Most organisms probably not diploid[edit]

I think the article should read most animals, or perhaps most multicellular organisms, but not most organisms, as most archaea and bacteria are not diploid, and they are arguably the most well represented (depending of course on your definition of species). (talk) 19:26, 31 December 2010 (UTC)

The mess I created.[edit]

I'm sorry for all the unnecessary edits. I don't usually need so many edits just to revert to a previous version... But during the editing my internet connection was unstable, and I clicked on save page and nothing happened, I did something else, and suddenly the edit was saved even though I was not finished with it, and furthermore I suspect I sometimes got a "cache-version" of the page, which is why I thought things needed to be fixed that didn't need to be fixed. However,'s edit was clearly improductive (removing text and instead writing that something was wrong), but also EagerToddler39's edit was incorrect, because the footnote was not unused. However, I did not realize did until I copied EagerToddler39's edit and discovered that there was a problem in the ref-section.
Anyway, the article is back to a previous version now. Lova Falk talk 10:02, 9 September 2012 (UTC)

That sort of thing happens to all of us. The important thing is that you fixed it! Sminthopsis84 (talk) 12:40, 9 September 2012 (UTC)
Thank you! :) Lova Falk talk 13:45, 9 September 2012 (UTC)
Tell me about it! I sooo know what you mean, I get cached versions of many sites on my home computers and if I log in anywhere it's guaranteed to be cached. The internet ain't a friendly place when you seriously upset both sides of any bitter division. I don't recommend doing so when the fence separates those who would knowingly lie to get folks to believe that God exists and the those who knowingly lie to get folks to believe that God doesn't exist. The hard cores of the religious right and the angry Atheists/IT people can be vicious. Luckily though that is exactly what makes the normally difficult tight rope walk across the top of the fence so darn easyDirtclustit (talk) 05:17, 20 September 2013 (UTC)

Latin Greek and "Genetics"[edit]

The term used by Greeks, way back when, was in regards to generation (like the generations distinguished by terms like ""grandparent", "parent" and "child" . It is related to the term "genetics" but I think a distinction should be made between "generations" and "genetics" as noting phenotypic inheritance from parents is not to have knowledge of genetics. The difference between having actual knowledge of the two subjects "generation" and "genetics" can be night and day, as in knowledge of generations but not genetics by today's understanding of the life and the world it inhabits is akin to knowing a story but not being able to tell what IS real and what is not. There is a difference between the actual occurrence in the present and the story of it retold as history. Their is a difference between being affected by the occurrence happening to You, and the effect of listening to a person's story that you yourself did not experience and not being able to tell the difference is to not be able to distinguish what Is real from what is not. The etymology of a word is NOT synonymous with intimate knowledge of the topic. There was no ancient Greek word or even root for "genetics" even though the words relation is obvious.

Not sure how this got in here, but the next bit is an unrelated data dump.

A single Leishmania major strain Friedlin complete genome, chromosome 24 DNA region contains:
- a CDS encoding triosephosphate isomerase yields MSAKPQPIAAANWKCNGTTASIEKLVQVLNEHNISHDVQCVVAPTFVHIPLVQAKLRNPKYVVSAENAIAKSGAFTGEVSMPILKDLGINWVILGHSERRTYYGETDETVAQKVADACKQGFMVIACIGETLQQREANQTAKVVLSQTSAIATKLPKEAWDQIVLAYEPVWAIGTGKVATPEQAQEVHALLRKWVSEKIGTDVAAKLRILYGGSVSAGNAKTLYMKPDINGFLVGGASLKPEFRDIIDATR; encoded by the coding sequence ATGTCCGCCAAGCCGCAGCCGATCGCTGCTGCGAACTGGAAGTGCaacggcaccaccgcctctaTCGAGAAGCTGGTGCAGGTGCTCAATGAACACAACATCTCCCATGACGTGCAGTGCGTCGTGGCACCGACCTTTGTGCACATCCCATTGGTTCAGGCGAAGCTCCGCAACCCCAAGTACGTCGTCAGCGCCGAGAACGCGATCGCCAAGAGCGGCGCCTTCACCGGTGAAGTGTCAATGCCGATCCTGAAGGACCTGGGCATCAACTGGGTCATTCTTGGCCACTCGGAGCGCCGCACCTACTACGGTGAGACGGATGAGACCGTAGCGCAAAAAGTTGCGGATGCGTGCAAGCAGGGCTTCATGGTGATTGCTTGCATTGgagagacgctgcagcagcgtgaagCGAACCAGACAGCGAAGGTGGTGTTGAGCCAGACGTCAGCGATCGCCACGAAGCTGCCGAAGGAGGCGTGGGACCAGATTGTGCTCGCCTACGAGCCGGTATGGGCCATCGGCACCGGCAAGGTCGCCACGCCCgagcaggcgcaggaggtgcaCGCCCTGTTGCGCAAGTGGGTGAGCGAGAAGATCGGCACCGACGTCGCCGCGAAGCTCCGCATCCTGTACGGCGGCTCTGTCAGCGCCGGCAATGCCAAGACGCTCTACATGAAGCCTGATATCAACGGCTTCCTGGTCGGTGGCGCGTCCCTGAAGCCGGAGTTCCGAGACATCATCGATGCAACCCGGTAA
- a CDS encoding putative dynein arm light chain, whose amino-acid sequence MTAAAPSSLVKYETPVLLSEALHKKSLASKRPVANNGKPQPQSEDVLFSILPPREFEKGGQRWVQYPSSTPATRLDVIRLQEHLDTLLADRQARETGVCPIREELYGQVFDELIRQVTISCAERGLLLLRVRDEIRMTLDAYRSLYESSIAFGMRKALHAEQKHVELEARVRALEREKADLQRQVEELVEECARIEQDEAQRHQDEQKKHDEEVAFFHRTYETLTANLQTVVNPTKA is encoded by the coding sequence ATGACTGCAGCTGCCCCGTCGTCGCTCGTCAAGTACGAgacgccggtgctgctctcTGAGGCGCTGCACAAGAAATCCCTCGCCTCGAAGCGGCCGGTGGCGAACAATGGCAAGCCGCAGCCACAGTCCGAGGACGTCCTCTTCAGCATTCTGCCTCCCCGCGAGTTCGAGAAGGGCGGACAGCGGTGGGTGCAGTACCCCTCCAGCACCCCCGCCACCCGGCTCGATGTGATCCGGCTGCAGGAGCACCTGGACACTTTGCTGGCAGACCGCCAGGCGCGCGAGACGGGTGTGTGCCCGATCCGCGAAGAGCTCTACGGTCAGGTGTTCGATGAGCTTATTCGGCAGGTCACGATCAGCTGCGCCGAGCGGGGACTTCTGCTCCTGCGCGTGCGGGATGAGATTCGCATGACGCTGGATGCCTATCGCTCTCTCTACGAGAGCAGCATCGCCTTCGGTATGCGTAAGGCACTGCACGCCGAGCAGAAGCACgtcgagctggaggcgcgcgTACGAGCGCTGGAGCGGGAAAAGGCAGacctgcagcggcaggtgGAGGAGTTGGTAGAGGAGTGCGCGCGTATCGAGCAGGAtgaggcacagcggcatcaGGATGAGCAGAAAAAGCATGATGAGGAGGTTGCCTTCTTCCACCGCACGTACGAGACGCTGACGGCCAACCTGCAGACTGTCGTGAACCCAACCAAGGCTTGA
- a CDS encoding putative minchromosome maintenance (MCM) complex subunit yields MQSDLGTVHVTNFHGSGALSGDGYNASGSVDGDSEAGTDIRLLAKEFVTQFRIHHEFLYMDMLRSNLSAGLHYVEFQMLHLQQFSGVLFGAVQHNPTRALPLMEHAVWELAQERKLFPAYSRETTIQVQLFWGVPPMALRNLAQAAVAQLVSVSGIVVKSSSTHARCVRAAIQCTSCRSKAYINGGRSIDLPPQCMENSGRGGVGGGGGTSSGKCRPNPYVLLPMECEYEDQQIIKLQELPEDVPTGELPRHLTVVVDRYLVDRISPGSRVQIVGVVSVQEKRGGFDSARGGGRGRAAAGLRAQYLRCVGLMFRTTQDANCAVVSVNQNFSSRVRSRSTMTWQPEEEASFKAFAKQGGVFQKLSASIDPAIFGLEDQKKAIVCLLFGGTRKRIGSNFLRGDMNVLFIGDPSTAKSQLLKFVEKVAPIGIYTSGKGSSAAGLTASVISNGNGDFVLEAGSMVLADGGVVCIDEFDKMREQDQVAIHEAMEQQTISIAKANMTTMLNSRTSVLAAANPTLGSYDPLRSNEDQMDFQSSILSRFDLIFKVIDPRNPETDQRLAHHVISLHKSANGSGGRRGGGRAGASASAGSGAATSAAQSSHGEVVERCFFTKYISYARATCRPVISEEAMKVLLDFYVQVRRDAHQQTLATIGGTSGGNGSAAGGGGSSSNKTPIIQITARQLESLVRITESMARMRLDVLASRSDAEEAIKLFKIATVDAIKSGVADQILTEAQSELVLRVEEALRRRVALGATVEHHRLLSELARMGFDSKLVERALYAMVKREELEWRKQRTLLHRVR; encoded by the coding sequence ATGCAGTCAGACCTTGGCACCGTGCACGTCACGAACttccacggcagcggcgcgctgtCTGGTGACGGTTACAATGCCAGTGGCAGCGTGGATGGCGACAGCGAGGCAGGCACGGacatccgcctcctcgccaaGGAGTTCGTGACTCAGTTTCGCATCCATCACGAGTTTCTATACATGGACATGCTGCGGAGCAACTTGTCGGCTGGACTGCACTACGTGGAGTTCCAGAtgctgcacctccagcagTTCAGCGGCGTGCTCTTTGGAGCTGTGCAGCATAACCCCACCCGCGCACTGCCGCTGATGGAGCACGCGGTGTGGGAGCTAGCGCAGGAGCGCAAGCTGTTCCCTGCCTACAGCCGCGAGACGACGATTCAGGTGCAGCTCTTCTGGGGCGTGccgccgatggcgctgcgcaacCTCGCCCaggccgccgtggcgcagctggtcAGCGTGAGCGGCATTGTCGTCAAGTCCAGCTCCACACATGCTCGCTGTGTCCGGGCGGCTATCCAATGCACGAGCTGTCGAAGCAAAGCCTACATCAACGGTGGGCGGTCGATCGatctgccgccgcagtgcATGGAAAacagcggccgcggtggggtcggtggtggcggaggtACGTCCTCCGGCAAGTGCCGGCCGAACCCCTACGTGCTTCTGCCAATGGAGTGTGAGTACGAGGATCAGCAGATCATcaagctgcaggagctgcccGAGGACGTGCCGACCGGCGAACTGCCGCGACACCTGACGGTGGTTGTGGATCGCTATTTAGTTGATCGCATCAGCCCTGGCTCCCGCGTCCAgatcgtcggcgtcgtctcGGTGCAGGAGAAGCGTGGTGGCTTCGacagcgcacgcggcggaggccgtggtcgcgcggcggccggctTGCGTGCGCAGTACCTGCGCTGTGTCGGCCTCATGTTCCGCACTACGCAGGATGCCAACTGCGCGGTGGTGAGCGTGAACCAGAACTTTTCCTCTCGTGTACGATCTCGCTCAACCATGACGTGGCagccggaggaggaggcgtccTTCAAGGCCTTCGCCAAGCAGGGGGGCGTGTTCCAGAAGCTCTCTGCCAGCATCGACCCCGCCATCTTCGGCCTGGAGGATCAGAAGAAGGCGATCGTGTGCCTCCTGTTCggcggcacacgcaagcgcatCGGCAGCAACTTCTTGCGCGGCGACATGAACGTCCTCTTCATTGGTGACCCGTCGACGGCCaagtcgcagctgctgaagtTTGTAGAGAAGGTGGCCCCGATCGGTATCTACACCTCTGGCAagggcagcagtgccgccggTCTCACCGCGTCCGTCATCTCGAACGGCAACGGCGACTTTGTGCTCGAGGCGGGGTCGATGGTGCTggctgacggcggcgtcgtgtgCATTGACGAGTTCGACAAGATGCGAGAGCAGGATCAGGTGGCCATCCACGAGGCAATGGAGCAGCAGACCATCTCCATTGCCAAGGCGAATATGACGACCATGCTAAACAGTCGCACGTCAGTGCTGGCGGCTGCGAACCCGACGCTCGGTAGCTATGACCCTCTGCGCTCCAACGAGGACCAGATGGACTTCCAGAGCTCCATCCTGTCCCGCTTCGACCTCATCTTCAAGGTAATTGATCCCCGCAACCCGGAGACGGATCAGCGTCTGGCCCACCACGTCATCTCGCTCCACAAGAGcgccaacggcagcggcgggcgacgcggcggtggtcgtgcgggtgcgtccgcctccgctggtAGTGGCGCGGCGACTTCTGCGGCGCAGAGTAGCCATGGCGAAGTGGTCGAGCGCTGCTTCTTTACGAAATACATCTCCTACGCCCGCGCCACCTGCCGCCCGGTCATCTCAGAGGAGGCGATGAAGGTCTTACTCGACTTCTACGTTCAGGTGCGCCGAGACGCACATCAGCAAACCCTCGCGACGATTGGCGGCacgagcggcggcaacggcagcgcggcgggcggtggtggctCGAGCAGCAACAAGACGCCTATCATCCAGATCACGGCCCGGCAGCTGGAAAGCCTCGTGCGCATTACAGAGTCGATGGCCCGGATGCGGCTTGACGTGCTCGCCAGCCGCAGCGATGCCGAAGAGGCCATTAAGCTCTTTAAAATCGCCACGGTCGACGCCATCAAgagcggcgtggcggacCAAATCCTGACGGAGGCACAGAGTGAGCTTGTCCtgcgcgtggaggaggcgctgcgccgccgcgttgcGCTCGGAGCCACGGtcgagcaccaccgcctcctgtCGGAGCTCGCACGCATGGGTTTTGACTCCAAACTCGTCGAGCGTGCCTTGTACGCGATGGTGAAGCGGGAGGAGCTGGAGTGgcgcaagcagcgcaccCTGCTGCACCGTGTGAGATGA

Not being conscious of your thoughts and word choice in encyclopedic writing is detrimental mistake to make, and will lead to unfathomable levels of confusion and misery, EVEN IS EVERY SINGLE WORD WRITTEN IS TRUE. Similar topics or words that describe a topic, when the words come from languages which serve different purposes cannot be used interchangeably.

As for as Understanding Everything, using words like "genetics" in terms of Ancient Greek knowledge of "generations" brings about complete misunderstanding of fundamental core knowledge, it fosters confusion. It's the difference between between two understanding the books like the Bible wherein the first book is titled Genesis and the understanding of it with the first book titled Genus

This is not knocking Greeks, to be fair Latin terms from the etymology of "genetics" are just as unrelated as the night and day difference between "generations" and "genetics"

Both languages have terms to describe the topic "genetics" and they could tell stories about genetics, but they did not have the vocabulary because they did not understand genetics. It could be said that neither had knowledge of it's existence. So to employ sentences like...oh I stand corrected, as the article now has that wording omitted without admitting to it under the historical records. Yeah wikipedia Gods.Dirtclustit (talk) 01:47, 20 September 2013 (UTC)


I remember from all those CSI: Crime Scene Investigation episodes I watched, that the number of matching alleles determine the biological relationship between two persons. Call me a dumb-bunny (I don't mind), but I don't understand how that relationship thing works and the articles seem not to mention that aspect of allele-ism. Thank you for your time, Wordreader (talk) 00:08, 29 March 2014 (UTC)

My main memory of those programs is that they'd get things wrong sometimes, such as saying that siblings must have 50% alleles in common, when full-sibs would actually share anywhere between 0 and 100%, though 50% on average. Genealogical DNA test, which is listed under "See also" should have the material you need. Sminthopsis84 (talk) 01:04, 29 March 2014 (UTC)

Proposed merge with Allele frequency[edit]

Substantial conceptual overlap, but Allele frequency strays into textbook, demonstrative territory. Having one centralized article is better than having multiple parallel strands of a topic, in my opinion, and neither articles are long enough to warrant a size-related split. --Animalparty-- (talk) 19:08, 27 June 2014 (UTC)